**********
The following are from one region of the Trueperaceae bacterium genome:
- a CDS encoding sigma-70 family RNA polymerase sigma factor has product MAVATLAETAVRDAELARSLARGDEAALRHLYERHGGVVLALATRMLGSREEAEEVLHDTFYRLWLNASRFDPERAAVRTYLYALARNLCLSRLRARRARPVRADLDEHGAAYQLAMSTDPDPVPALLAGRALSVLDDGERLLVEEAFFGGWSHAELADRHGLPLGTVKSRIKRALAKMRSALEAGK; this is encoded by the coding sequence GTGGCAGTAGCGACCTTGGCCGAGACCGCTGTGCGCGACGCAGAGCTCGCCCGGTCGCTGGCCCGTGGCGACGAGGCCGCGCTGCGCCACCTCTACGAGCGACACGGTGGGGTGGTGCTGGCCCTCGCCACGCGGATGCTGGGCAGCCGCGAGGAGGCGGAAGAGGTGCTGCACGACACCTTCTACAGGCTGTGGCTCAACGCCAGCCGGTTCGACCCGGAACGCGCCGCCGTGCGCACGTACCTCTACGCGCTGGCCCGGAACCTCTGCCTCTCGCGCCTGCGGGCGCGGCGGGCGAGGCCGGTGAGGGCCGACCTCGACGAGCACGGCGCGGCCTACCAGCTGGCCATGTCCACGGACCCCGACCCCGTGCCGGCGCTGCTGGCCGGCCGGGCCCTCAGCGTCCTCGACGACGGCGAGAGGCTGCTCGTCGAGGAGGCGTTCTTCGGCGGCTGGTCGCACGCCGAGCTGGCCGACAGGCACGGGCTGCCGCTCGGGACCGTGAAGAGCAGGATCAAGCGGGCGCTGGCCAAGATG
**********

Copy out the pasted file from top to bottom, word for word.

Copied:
The following are from one region of the Trueperaceae bacterium genome:
- a CDS encoding sigma-70 family RNA polymerase sigma factor has product MAVATLAETAVRDAELARSLARGDEAALRHLYERHGGVVLALATRMLGSREEAEEVLHDTFYRLWLNASRFDPERAAVRTYLYALARNLCLSRLRARRARPVRADLDEHGAAYQLAMSTDPDPVPALLAGRALSVLDDGERLLVEEAFFGGWSHAELADRHGLPLGTVKSRIKRALAKMRSALEAGK; this is encoded by the coding sequence GTGGCAGTAGCGACCTTGGCCGAGACCGCTGTGCGCGACGCAGAGCTCGCCCGGTCGCTGGCCCGTGGCGACGAGGCCGCGCTGCGCCACCTCTACGAGCGACACGGTGGGGTGGTGCTGGCCCTCGCCACGCGGATGCTGGGCAGCCGCGAGGAGGCGGAAGAGGTGCTGCACGACACCTTCTACAGGCTGTGGCTCAACGCCAGCCGGTTCGACCCGGAACGCGCCGCCGTGCGCACGTACCTCTACGCGCTGGCCCGGAACCTCTGCCTCTCGCGCCTGCGGGCGCGGCGGGCGAGGCCGGTGAGGGCCGACCTCGACGAGCACGGCGCGGCCTACCAGCTGGCCATGTCCACGGACCCCGACCCCGTGCCGGCGCTGCTGGCCGGCCGGGCCCTCAGCGTCCTCGACGACGGCGAGAGGCTGCTCGTCGAGGAGGCGTTCTTCGGCGGCTGGTCGCACGCCGAGCTGGCCGACAGGCACGGGCTGCCGCTCGGGACCGTGAAGAGCAGGATCAAGCGGGCGCTGGCCAAGATG